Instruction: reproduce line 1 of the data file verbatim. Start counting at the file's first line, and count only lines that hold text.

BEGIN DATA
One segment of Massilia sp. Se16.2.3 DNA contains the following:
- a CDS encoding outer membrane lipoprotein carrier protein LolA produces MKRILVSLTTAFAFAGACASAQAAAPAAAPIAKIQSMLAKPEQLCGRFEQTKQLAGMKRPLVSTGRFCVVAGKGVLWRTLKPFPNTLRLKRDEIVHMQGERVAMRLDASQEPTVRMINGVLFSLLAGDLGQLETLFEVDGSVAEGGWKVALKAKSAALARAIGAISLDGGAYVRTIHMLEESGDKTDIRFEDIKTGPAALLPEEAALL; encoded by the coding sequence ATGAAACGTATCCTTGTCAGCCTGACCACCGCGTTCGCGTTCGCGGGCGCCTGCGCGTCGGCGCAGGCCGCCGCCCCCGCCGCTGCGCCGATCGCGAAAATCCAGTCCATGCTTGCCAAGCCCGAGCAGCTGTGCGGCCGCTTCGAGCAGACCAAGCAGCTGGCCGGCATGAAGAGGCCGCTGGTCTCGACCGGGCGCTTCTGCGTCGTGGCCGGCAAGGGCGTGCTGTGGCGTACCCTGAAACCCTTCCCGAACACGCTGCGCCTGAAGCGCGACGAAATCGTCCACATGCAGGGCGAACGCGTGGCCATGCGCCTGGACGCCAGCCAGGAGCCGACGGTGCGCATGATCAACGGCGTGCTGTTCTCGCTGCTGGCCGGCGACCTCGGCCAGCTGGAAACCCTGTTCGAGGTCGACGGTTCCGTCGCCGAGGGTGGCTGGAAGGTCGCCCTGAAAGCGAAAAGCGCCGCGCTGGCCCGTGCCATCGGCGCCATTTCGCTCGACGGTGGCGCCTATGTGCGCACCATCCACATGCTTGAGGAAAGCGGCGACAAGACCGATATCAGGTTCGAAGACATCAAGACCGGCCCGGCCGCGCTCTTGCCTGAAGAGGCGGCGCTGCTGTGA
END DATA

One segment of Massilia sp. Se16.2.3 DNA contains the following: